It hasn’t been a great year for disabled people who study and work at the University of Lancaster. We started the year, in issue 166, complaining about a disabled toilet in Bowland North being filled with dust due to a combination of building works and a window that wouldn’t close. This minor mishap was dwarfed, as the sheer scale of the inaccessibility our building works were creating became apparent. In issue 179, we highlighted that there had been no fewer than NINE accessibility route changes put out by disability services in the space of two months.
Still, at least staff and students were made aware of the route changes, which is less than could be said for visitors to campus. Anybody consulting the university web pages, and particularly Lancaster’s DisabledGo page, would’ve (at the time we published our report) found no indication whatsoever that our campus had become an assault course. Indeed, in subtext 179, we reported that a number of people had swung by for a visit, and were left infuriated by what awaited them.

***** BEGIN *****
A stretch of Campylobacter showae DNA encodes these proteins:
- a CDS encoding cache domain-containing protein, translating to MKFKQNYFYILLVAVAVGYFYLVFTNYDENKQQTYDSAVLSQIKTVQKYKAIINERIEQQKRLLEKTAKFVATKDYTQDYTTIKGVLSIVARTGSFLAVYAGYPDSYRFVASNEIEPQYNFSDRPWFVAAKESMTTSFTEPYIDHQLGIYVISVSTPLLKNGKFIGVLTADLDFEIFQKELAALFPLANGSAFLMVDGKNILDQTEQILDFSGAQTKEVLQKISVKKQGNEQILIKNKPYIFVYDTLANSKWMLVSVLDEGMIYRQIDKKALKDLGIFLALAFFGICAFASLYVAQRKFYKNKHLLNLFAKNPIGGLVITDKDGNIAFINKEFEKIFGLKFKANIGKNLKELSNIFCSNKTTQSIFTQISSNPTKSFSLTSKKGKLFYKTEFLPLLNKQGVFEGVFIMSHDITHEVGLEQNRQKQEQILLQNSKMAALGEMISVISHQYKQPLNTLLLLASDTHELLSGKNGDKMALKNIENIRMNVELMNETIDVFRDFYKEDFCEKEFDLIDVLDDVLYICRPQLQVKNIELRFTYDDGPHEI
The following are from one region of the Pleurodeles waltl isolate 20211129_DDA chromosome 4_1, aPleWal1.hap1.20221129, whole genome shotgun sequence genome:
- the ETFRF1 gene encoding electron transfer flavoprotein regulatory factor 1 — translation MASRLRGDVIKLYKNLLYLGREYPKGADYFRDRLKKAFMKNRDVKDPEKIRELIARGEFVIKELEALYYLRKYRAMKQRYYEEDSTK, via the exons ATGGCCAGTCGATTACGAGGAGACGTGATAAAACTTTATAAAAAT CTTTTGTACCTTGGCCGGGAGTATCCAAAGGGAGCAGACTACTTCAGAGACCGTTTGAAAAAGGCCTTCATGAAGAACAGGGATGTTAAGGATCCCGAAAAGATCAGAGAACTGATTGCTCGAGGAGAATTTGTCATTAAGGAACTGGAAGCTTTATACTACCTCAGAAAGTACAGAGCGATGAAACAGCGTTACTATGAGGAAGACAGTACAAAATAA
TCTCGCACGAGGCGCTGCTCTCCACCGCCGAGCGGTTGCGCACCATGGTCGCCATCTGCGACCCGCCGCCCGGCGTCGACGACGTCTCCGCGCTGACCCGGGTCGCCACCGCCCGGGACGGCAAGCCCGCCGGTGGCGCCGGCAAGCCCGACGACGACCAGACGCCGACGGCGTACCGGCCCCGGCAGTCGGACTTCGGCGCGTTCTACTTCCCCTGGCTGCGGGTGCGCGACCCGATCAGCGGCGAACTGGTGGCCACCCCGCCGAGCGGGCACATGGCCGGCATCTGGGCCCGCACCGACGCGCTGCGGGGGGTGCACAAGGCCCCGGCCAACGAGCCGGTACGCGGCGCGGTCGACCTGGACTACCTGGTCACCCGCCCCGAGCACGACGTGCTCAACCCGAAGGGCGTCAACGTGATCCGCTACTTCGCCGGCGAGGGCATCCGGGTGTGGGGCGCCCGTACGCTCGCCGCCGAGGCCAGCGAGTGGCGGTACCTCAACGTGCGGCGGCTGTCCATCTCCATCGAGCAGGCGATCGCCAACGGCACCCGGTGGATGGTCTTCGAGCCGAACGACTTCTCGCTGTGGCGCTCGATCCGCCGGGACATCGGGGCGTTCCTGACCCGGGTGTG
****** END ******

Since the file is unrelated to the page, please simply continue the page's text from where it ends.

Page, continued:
Lenient readers may be able to forgive all of the above as a failure to anticipate just how serious the disruption would be, but can there be any excuse for cutting funding to disabled students? This year our cash strapped top-table took the difficult decision to cut its financial contribution to SpLD assessments for students to 50%.
On the bright side, maybe the massive savings made from drastically impacting the life-chances of poorer students will be wisely invested into the Gary Neville University, who told us over the phone that they ‘aim to be’ an inclusive university.
We aren’t aware of any reaction to any of the above, with the cuts to funding for disabled students implemented with barely a whimper of opposition from anybody, except for subtext. You can read all of our coverage of disability issues this year via the links below.